I will cut pretty quickly to the racing, though I’m sure you would love to read about my trip squashed up in the back of the Barclay mobile with Tobias’ sharp elbows digging into me.
We arrived with plenty of time and the usual routine was carried out. Soon we were on the course, or what we thought was the course. Unfortunately, we were, number one, going the wrong way on the parts of the course we actually found and, number two, were completely lost on some random roads. However, we had hope with some Belgians on the back of the group, although they were more clueless than we were. We retraced our steps and managed to get back to the start. I opted to go for a couple of lengths down the finishing straight. Back to the start. Gel down my neck, jacket off and to get you in the zone, nothing like listening to a bit of JB (the annoying singer, not the legend John Barclay). There was a short delay due to the Belgians getting slightly upset over Joe Saunders of Mid Devon CC’s Belgian highlights (of course, the Brits were cracking up, the Belgians not so much.)
Whistle sounds, off we go. I knew the course was going to be technical, so I kept within the first five riders. After lap 1 it was clear how technical the course was and how important it was going to be to stay at the head of the race. There was a group of 10 or so of us, mainly Brits, setting a fair pace through the sweeping corners and sketchy cobbled sections. I was putting in a couple of digs but nothing was sticking in the early laps. However, it was depleting the bunch. It was now down from the original 80 to almost half at 45. Bang! Two riders down, Tom and I swerved either side to avoid it. The pace picked up at the front and it was head down to close the gap. This surge in pace whittled the bunch down even more, within half a lap of the crash. Then I heard the thing every cyclist dreads, Hiss, 2 miles from any support. (There was no neutral service). The front wheel getting softer and softer with every corner turned. All air gone now, right on the rim, luckily getting close to support. However, I couldn’t find anyone to help. After a couple of minutes waving my wheel around, one of the English dads came to help with a front wheel. By this time, I was a good 5 minutes down. The race was gone but I was still determined and in the aero position. My aim being to see how many riders I could pick off and to fight off the Broom wagon. The puncture had only occurred halfway through the 50 mile race. It was gonna be a long solo chase lap by lap, it ticked by as I picked off a couple of riders per lap. It was clear I was gonna get pulled from the race, but how long could I last and where could I make my way up to? 19th.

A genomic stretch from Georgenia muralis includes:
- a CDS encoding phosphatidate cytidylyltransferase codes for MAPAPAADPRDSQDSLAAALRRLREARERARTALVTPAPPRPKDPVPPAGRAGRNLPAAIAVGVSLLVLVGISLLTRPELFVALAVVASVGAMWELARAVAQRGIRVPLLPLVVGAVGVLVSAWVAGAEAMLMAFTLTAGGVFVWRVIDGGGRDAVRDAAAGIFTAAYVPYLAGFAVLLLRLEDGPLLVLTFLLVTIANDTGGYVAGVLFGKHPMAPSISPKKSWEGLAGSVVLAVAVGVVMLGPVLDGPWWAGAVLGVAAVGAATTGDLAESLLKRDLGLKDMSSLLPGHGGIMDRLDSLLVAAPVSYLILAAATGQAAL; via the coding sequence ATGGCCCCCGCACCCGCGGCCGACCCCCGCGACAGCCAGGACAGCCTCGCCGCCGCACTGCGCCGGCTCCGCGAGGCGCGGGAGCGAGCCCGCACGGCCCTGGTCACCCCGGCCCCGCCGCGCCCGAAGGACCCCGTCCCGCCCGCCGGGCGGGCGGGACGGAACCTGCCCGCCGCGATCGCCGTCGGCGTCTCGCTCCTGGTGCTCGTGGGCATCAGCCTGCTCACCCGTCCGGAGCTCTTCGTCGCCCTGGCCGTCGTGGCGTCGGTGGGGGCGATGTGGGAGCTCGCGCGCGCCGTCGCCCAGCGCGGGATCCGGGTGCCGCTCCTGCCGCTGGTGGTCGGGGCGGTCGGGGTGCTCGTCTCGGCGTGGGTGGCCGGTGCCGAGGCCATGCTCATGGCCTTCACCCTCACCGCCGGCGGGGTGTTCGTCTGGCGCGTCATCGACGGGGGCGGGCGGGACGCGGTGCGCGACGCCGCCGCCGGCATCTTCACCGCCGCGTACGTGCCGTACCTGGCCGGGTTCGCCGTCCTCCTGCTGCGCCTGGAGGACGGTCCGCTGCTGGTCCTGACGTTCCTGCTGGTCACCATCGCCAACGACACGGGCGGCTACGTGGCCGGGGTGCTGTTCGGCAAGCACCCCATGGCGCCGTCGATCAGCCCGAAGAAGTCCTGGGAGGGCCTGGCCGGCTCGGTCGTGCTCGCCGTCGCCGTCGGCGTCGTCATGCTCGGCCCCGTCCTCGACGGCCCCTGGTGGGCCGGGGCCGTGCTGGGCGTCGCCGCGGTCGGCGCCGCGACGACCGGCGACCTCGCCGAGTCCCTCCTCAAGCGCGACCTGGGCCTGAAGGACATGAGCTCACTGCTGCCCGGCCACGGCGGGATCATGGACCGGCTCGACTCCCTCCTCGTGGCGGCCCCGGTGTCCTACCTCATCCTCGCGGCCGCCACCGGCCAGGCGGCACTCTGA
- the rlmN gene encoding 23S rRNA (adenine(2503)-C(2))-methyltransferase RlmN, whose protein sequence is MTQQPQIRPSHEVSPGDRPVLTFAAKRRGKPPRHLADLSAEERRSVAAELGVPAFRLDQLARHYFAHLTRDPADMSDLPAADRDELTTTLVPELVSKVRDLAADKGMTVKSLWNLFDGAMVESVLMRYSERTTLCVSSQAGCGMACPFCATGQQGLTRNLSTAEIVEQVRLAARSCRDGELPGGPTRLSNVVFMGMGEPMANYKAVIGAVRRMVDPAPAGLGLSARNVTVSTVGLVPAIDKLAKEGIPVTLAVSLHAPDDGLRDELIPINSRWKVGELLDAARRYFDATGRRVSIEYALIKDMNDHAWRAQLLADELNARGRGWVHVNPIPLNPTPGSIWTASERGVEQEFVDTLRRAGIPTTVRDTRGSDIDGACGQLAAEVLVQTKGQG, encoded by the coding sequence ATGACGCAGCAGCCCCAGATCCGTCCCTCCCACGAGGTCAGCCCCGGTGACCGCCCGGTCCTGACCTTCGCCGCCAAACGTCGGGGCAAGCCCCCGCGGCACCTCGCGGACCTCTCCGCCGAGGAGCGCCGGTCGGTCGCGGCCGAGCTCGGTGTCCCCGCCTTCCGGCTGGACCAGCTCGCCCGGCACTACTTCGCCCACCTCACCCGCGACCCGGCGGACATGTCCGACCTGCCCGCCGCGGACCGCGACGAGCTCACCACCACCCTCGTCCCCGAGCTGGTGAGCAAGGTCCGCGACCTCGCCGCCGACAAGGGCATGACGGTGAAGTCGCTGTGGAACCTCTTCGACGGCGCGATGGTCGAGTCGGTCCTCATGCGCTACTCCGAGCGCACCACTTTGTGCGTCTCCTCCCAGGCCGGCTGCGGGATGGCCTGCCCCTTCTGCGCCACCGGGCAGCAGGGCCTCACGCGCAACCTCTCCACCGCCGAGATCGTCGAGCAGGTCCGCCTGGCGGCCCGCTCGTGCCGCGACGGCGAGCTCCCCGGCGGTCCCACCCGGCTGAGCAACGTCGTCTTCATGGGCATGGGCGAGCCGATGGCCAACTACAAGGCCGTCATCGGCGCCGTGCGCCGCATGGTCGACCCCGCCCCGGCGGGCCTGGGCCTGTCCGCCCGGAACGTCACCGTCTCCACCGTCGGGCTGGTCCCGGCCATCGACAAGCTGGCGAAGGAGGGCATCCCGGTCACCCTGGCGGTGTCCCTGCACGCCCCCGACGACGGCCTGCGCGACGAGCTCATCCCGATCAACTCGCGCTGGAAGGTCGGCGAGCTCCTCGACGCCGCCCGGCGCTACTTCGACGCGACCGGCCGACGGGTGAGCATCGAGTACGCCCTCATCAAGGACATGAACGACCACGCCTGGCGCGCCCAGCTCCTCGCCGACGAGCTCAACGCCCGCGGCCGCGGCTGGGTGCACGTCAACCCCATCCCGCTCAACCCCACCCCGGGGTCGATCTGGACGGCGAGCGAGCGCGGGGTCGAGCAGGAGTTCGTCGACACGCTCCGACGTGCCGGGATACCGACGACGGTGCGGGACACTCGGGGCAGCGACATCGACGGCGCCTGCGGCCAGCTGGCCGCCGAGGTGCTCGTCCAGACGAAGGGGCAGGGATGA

Incredibly frustrated a short and wet ride back to the hostel left me dwelling on the day’s race. What had I done wrong? Why did it go so badly? I had to think twice. Why was I so frustrated and annoyed with myself? It wasn’t my legs, it was bad luck. I had to get my head back in the zone. A shower, protein shake and (not my favourite) but an all right Chilli con Carne and large plate of pasta. I was ready to fight Sunday!
After a good nights sleep, Sunday rolled on. A visit to Ypres and to that good old Frite Shop. I had Bolognese not frites, don’t worry. We arrived at the race with plenty of time to spare, so it was sign on, numbers on and kit on. We were out on the course reccing. The course had a nasty block headwind from the finish, heading up a 4% drag before hanging a left down a narrow technical descent, before taking another left onto a road with a nasty cross wind, then left back on the main road, up a hill, then a swooping left back into the headwind and to the finish line.
The pro race Dwaes door West-Vlaanderen went passed and once the convoy had cleared, we were off, 11 laps to go, no one was committing into the headwind and I made sure I was in the front when we hit the left hander, the bunch was strung out down the descent with a couple of us pressing on and carrying it on. We shortly hit the S bend and seeing the bunch had split up a bit and was carrying a bit of speed, I hit an attack around the front few riders. No one was prepared to chase and I opened up a pretty decent gap when I hit the main road. I pressed on up the climb. I was fired up and felt good, I kept a good tempo with the aim being to stay out front for another one or two laps picking up the 20 Euro prime. 3 laps had gone by and I still had a decent gap. A bunch of six, I could see, started working well to pull me back, but I just stayed locked in my tempo expecting to be caught with 5 to go. By now I had picked up 100 Euros, so was pretty happy. But I just had in my head, go on hold off the break, go for one more. The group was getting closer and closer, I thought the catch was going to be made but I kept drilling. They were so close within 150 metres of me.
It was 2 ½ laps to go. I told myself commit, you’ve got this, however the gap only grew by around 5 seconds for the next lap. I was digging deep in the pain cave to the point I threw up a bit in my mouth. 1 ½ laps to go. This is where the race is won or lost; I gave everything up the climb and the bell sounded.
I saw the left hander at the top of the road as my finish line; I dug as deep as I could to get there, took the left hander and got in the aero tuck down the descent. I emptied everything left until the top of the climb to give a look over my shoulder. I couldn’t see the group, the gap was good. It gave me enough time to take the final lefthander with care, unzip my gilet and make my love heart celebration in memory of my Grandma.
Many thanks go out to John Barclay, Kris and Dave Storey for taking me and for all the help. Pedal Potential for the continued support, Boardman Bikes for an absolute monster of a machine. Specialized UK for the freshest kicks going. Galibier for all their top clothing and accessories. But biggest thanks to my amazing parents.